Covid-19 and Breast Cancer Care

For those with breast cancer, the Covid-19 pandemic has affected just about every aspect of cancer care, including screening, diagnosis, treatment and follow-up care. Only urgent symptomatic cases have been prioritised for diagnostic intervention since the national lockdown was introduced in March. Need2Know Books is giving free digital access to The Essential Guide to Breast Cancer. A paperback copy of the book is available with a 30% discount enter N2k30off at checkout. Visit: for more details.

Since the coronavirus crisis began, those with a breast cancer diagnosis and those who are at high risk for breast cancer have been put in a uniquely difficult and sometimes frightening position.

Without the necessary information, many have been left wondering if they should postpone their screenings and treatments, or if it’s safe to carry on with these appointments. For others, vital treatment has been altered or delayed whether they like it or not.

Breast Cancer: Key Facts

Breast cancer is the most common invasive cancer in females. Only around 2.7%, or 1 in 37, of those diagnosed are expected to die from the disease.

Breast cancer is likely to develop in 1 in 8 women over the course of their lives, and 1 in 870 men. Exactly how Covid-19 could affect people diagnosed with cancer is not yet clear, as research on Covid-19 and cancer is very limited. Similarly, the impact that different types of cancer could have on Covid-19 outcomes is not yet known.

Thousands of preventable deaths from breast cancer and other cancer types may occur over the next few years, as a direct result of the Covid-19 pandemic.

As has been reported regularly throughout the pandemic, coronavirus brings a much higher risk of serious complications for those who have weakened immune systems or lung problems.

Developing Covid-19 can also be particularly dangerous for those who have breast cancer which has spread (metastasized) to the lungs, as the disease can make these lung problems worse.

Breast Cancer and Risks of Covid

People with breast cancer may also be at higher risk of developing Covid-19 complications as they may be more likely to have other risk factors. You may be at greater risk, for example, if you…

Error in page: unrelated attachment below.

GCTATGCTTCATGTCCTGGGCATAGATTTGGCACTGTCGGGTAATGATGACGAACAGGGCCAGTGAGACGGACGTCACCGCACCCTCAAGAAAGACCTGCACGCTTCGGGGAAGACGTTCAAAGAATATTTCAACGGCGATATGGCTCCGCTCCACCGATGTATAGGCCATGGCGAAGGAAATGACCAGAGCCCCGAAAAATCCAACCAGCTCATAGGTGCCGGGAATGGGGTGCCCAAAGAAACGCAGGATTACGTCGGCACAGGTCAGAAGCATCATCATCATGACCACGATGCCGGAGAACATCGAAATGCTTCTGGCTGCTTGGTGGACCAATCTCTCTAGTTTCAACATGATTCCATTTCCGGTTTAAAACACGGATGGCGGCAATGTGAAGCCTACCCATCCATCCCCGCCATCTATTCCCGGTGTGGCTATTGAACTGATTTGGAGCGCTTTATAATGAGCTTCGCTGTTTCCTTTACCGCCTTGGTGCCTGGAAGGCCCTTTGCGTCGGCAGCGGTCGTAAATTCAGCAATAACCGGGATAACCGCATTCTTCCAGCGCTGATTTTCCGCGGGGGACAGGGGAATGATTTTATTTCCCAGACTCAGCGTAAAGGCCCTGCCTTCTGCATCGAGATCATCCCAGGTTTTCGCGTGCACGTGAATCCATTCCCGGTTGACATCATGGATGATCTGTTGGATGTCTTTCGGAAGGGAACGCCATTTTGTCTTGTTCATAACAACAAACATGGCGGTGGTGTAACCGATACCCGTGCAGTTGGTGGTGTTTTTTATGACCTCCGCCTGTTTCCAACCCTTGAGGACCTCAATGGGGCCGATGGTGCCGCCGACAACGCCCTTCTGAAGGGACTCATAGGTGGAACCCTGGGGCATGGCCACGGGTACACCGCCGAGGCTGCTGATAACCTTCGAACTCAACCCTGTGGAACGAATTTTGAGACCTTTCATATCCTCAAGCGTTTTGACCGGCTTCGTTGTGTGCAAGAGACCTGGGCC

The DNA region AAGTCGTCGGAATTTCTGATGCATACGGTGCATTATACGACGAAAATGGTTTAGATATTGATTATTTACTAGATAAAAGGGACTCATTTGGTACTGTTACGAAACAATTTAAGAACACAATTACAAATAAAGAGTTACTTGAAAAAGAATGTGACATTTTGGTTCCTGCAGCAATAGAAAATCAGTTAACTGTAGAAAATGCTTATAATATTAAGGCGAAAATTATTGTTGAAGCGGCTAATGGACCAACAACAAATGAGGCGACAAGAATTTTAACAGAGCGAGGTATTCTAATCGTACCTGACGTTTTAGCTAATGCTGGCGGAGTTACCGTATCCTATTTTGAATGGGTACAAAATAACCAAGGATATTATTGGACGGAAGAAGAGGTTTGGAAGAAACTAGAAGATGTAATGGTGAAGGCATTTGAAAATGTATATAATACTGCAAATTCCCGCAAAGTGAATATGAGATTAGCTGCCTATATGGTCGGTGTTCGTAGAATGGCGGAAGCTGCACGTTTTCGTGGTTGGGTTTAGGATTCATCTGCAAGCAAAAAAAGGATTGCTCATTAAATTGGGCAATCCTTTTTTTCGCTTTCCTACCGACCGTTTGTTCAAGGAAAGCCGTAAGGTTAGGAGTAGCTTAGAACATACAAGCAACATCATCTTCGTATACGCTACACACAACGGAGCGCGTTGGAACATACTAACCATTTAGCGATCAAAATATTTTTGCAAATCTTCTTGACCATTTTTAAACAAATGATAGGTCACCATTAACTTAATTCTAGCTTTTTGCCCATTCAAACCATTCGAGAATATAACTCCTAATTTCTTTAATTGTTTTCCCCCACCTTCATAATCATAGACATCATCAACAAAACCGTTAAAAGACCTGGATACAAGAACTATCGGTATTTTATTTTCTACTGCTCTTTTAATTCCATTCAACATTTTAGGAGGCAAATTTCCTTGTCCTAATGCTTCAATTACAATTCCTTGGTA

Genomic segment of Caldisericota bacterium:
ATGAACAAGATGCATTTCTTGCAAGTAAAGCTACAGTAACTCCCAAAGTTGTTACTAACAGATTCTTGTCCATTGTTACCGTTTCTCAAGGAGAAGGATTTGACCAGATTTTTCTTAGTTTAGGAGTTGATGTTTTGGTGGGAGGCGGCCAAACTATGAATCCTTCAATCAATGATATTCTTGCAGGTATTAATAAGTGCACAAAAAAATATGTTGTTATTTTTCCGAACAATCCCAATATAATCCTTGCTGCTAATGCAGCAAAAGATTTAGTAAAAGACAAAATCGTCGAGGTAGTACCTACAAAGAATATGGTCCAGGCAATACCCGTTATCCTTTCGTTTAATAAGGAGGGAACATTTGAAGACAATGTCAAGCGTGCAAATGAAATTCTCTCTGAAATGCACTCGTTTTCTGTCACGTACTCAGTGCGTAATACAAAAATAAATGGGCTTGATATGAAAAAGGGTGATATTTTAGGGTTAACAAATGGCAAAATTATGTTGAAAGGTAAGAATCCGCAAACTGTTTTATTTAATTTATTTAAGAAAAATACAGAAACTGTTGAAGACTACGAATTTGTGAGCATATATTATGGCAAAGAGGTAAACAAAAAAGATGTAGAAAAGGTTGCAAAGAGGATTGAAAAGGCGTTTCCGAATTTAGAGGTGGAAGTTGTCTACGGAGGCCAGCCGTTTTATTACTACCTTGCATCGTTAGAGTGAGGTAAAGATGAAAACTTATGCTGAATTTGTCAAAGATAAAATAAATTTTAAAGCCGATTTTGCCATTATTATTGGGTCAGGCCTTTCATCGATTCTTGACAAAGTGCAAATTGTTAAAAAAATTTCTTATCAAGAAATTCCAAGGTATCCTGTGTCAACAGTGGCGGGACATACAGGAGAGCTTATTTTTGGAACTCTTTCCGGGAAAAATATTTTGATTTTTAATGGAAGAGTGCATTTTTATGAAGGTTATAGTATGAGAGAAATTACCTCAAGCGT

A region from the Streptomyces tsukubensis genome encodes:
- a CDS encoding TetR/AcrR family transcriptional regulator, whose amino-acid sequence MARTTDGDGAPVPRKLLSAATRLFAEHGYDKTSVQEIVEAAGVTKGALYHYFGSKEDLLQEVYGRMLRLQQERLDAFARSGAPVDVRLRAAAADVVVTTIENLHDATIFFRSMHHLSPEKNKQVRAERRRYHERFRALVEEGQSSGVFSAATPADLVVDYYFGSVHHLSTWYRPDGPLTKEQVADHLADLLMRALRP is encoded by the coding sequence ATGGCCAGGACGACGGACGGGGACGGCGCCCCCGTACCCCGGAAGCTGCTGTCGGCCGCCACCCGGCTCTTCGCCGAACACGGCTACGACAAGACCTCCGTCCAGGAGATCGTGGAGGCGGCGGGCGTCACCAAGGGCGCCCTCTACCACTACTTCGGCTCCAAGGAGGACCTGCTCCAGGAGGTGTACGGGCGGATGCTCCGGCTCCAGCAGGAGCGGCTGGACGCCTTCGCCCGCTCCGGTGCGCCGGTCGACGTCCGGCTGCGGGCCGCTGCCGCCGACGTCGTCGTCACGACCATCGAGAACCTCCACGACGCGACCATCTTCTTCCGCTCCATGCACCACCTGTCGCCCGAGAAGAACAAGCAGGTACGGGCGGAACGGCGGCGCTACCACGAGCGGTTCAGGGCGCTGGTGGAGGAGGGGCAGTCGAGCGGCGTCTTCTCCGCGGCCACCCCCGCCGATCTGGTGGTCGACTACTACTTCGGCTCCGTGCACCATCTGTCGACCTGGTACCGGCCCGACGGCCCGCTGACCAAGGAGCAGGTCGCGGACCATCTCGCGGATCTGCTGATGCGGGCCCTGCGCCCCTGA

• Have chronic obstructive pulmonary disease (COPD).
  • Have a pre-existing heart condition.
  • Suffer ill-health as a result of your weight (obesity).
  • Have SCD (Sickle Cell Disease), type 2 diabetes or chronic kidney disease.
  • Are aged 65 and above.

Ongoing Studies

The outcomes of adults around the world who have been diagnosed with cancer and infected with Covid-19 are now being tracked to clear up some of the uncertainty by a research project based at Vanderbilt University, the COVID-19 and Cancer Consortium (CCC19).

This project has attracted participation from over a hundred different cancer centres and organisations.

Including information on 928 different patients across the US, Spain and Canada who had been diagnosed with both cancer and Covid-19, the first CCC19 was published in the Lancet in May 2020.

20% of the people in this group had been diagnosed with breast cancer, making it the most common cancer in the sample. 30% of the group were older than 75, while half were over 66.

The mortality rate for those involved in the study ended up being about twice the death rate for all people with Covid-19, with about 13% of those involved in the study dying.

While visiting your GP might seem especially daunting right now, if you suspect you may have breast cancer, it’s vital that you go and get checked by a medical professional.

To learn all about the signs and symptoms of breast cancer, check out The Essential Guide to Breast Cancer from Need2Know Books.


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